4. I’ve never heard it said as opportunity, but I agree entirely with that. Luckily, I have grown up in a culture where connections/relationships are incredibly important/political, so I’m confident in my ability to build a network at any of the three. The insignificant marginal difference would moreso just be the luck like you mentioned.

  5. PS is a very enjoyable major/curriculum plan for me. It’s always funny when a lot of people use it as a “filler” degree for lack of a better term, because it’s always been a fascination of mine. And the added bonus is the perceived path. The work experience is new for me… especially with HLS. That is powerful.

Thank you for taking the time to respond. You really gave me a better perspective!

I wouldn’t choose any of them, personally. Law has the highest debt to salary ratio of just about any other profession. The average experienced attorney makes a little more than an electrical engineer. If you want to do law, go somewhere less expensive and save that money for law school. Your lawyer self will thank you later for being financially prudent.

Also, have an open mind with your major. The great thing about law school is that you can major in literally anything you want for your undergraduate. You might as well go for something marketable, because if you decide against law school, you’re not going to get far with a political science degree. Trust me, it’s not fun being in that predicament. Law schools love business, accounting, and even engineering degrees, because there are specific fields in law where that knowledge is valuable.

  • Can I mention just how much I admire your CC call sign!!!
  • You may end up deciding NOT going to Law School - focus on undergrad these are fantastic schools if you can afford them.
1 Like

I appreciate the respect. I spent about 100 words of my Columbia app talking about AJFA as one of the most influential pieces of culture in my HS career :joy:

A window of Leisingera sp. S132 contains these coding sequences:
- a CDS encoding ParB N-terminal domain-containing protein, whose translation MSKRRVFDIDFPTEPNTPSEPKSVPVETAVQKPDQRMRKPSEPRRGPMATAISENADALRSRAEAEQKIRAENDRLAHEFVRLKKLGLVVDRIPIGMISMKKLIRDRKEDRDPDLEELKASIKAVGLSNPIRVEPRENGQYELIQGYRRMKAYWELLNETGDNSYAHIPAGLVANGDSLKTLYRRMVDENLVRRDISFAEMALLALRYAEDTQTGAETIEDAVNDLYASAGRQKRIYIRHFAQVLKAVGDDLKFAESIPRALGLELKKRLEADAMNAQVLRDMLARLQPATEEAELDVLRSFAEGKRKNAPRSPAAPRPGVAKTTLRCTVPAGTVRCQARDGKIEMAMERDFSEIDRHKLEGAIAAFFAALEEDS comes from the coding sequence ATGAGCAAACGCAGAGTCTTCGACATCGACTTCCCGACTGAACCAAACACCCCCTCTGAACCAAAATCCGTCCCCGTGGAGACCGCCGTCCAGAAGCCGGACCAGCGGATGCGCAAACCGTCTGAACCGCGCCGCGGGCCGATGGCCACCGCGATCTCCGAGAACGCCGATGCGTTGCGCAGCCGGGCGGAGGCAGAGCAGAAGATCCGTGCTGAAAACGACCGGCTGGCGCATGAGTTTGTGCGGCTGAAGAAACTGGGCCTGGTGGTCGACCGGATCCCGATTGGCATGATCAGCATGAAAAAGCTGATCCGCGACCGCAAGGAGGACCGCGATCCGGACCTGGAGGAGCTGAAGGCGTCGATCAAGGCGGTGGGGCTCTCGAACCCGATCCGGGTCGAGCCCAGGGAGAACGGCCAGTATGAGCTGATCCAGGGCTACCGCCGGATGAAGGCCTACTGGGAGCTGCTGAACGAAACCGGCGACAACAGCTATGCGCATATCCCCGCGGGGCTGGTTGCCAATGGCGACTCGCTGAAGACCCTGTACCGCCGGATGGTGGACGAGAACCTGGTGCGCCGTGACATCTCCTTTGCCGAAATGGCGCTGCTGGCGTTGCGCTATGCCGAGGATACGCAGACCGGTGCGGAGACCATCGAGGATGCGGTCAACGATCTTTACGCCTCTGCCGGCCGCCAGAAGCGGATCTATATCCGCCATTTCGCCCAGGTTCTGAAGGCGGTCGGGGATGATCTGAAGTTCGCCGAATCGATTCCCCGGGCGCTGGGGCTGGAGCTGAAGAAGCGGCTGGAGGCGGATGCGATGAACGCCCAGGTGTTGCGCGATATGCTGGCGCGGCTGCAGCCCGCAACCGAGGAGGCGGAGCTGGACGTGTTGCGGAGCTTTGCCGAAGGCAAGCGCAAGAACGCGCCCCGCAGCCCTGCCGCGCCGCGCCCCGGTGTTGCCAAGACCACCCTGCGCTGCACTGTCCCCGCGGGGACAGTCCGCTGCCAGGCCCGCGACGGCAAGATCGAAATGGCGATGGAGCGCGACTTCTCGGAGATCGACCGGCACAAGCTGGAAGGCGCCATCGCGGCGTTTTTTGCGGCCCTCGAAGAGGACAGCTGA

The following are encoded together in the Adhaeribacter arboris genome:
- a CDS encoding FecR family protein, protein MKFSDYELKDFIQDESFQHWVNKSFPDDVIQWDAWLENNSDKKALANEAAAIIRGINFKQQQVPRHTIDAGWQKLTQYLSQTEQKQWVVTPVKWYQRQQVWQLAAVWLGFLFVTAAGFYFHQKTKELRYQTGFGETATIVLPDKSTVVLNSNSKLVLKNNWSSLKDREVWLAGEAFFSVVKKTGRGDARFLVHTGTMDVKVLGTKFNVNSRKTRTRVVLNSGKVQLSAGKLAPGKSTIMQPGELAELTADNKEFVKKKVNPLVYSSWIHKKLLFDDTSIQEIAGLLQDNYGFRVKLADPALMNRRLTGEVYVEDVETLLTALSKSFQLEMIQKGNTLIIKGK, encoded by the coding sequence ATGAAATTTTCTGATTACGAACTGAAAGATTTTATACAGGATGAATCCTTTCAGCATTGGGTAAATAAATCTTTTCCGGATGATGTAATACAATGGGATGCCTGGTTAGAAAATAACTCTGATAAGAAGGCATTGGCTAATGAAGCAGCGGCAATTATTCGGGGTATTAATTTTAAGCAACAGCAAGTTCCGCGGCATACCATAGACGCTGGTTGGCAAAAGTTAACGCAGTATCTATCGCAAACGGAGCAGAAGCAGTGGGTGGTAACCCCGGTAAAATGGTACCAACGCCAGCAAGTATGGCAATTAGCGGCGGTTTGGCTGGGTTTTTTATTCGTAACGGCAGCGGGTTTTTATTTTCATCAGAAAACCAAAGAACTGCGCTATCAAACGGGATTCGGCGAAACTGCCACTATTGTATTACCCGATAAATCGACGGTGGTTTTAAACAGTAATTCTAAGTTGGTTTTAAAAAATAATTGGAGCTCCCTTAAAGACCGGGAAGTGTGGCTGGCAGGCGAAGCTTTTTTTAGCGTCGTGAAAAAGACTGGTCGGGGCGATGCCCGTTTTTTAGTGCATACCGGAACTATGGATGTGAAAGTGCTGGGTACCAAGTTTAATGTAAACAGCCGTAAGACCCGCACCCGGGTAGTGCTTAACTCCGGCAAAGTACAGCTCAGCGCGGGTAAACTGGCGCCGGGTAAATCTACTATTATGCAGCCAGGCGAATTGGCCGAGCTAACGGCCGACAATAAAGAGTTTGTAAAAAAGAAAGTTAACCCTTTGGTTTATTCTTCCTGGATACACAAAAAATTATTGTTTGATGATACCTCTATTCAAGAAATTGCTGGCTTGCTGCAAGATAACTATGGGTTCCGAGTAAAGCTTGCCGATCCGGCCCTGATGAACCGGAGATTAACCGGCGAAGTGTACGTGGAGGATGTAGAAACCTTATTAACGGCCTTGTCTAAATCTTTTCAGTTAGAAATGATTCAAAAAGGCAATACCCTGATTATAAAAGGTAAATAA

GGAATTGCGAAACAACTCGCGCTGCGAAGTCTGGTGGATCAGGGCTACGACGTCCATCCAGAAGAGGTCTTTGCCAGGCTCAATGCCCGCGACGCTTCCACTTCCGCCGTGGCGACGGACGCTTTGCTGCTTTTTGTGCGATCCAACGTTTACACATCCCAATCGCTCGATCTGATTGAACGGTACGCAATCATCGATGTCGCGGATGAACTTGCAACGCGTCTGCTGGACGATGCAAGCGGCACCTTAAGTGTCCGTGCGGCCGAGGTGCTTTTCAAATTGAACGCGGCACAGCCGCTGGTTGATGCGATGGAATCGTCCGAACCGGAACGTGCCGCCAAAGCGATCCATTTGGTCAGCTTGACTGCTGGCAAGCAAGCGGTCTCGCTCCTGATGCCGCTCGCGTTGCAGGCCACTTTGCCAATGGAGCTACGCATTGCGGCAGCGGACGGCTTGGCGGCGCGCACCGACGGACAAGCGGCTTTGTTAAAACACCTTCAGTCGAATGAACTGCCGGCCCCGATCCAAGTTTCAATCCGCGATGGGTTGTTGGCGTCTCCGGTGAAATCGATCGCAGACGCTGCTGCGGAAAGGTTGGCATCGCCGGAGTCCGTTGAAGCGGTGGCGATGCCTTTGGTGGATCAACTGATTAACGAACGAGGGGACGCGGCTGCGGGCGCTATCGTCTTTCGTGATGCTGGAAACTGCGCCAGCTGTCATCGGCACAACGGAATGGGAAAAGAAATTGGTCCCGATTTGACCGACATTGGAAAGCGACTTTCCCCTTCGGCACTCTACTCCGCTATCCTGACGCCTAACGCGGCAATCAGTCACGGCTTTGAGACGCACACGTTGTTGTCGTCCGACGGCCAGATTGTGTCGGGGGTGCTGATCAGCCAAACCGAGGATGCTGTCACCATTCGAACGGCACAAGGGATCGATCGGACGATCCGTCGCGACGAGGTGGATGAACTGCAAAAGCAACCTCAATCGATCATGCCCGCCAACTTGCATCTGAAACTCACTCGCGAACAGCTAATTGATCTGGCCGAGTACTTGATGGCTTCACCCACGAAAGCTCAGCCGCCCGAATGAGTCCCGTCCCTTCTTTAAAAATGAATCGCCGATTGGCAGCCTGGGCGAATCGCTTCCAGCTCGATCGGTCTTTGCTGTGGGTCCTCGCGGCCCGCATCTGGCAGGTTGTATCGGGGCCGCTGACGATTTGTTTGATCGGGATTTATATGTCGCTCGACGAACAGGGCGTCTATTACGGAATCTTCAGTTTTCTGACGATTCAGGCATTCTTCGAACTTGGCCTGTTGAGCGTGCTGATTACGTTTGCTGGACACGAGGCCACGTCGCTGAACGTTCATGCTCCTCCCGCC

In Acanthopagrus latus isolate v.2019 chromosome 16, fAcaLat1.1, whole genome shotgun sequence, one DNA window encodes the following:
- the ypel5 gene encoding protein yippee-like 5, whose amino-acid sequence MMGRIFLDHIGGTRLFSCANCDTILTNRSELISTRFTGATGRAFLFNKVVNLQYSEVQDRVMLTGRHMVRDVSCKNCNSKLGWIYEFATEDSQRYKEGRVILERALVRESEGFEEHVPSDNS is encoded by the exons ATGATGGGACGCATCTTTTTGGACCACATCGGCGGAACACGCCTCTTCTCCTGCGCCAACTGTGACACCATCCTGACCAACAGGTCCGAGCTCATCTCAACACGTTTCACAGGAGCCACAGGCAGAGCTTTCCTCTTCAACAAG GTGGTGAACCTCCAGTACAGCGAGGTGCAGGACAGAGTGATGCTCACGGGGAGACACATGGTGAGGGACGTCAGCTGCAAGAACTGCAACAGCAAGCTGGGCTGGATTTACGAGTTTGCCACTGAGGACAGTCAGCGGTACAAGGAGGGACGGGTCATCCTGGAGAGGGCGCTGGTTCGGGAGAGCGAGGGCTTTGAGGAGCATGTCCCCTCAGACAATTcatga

I probably should’ve put a better disclaimer in the original post that I’m also considering psych and behavioral econ for undergrad. Also I’m not perfectly married to law, it is just something I love to do and am good at.

Appreciate the response!

1 Like

Okay :+1:

Should’ve put a disclaimer in OP, PS is “most likely” degree plan. Also considering psychology or something relating to behavioral economics.

Thanks for taking the time to reply.

Assuming you can afford them all.
If you love skiing - go to Dartmouth.
Otherwise - Columbia - take all NYC has to offer.

That’s a very good point. I’m on the flight home after touring the three, and it’s definitely between Columbia and Vanderbilt at this point for me. A) I’m not a skier and B) it wasn’t enticing enough to justify getting on WL.

For me personally, there’s enough question that it’ll be a tough decision. But NYC is definitely a plus.

Update… After touring schools and meeting up with current students at the universities, I fell in love with Columbia, but I just happened to fall in love with Vanderbilt a bit more. It was a tough choice but I think it is the right one for me. Now it’s housing time, degree shopping, networking, etc. Thank you all for your help and input!

You’re on your way to become the Master!! (of Puppets)

1 Like